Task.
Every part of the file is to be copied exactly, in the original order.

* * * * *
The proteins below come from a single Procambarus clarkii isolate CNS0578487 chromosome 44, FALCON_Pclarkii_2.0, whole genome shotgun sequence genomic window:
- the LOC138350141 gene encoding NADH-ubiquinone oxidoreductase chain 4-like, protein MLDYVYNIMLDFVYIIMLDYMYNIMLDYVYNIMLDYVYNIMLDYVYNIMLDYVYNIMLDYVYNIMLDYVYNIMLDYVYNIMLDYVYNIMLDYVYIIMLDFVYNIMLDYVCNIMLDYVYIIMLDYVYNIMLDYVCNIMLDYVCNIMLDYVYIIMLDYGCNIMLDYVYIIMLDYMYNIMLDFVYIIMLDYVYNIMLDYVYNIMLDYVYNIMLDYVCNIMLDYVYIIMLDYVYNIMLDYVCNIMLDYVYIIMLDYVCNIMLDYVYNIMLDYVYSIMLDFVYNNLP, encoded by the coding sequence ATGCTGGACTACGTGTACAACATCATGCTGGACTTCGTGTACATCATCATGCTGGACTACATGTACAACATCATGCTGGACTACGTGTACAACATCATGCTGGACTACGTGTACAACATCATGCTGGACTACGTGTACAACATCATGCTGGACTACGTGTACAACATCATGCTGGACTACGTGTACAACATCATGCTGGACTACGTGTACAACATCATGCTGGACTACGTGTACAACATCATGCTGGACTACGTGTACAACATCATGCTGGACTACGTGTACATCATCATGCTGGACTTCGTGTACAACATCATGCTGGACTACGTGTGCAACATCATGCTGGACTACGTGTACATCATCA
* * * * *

The proteins below come from a single Procambarus clarkii isolate CNS0578487 chromosome 44, FALCON_Pclarkii_2.0, whole genome shotgun sequence genomic window:
- the LOC138350141 gene encoding NADH-ubiquinone oxidoreductase chain 4-like, protein MLDYVYNIMLDFVYIIMLDYMYNIMLDYVYNIMLDYVYNIMLDYVYNIMLDYVYNIMLDYVYNIMLDYVYNIMLDYVYNIMLDYVYNIMLDYVYIIMLDFVYNIMLDYVCNIMLDYVYIIMLDYVYNIMLDYVCNIMLDYVCNIMLDYVYIIMLDYGCNIMLDYVYIIMLDYMYNIMLDFVYIIMLDYVYNIMLDYVYNIMLDYVYNIMLDYVCNIMLDYVYIIMLDYVYNIMLDYVCNIMLDYVYIIMLDYVCNIMLDYVYNIMLDYVYSIMLDFVYNNLP, encoded by the coding sequence ATGCTGGACTACGTGTACAACATCATGCTGGACTTCGTGTACATCATCATGCTGGACTACATGTACAACATCATGCTGGACTACGTGTACAACATCATGCTGGACTACGTGTACAACATCATGCTGGACTACGTGTACAACATCATGCTGGACTACGTGTACAACATCATGCTGGACTACGTGTACAACATCATGCTGGACTACGTGTACAACATCATGCTGGACTACGTGTACAACATCATGCTGGACTACGTGTACAACATCATGCTGGACTACGTGTACATCATCATGCTGGACTTCGTGTACAACATCATGCTGGACTACGTGTGCAACATCATGCTGGACTACGTGTACATCATCA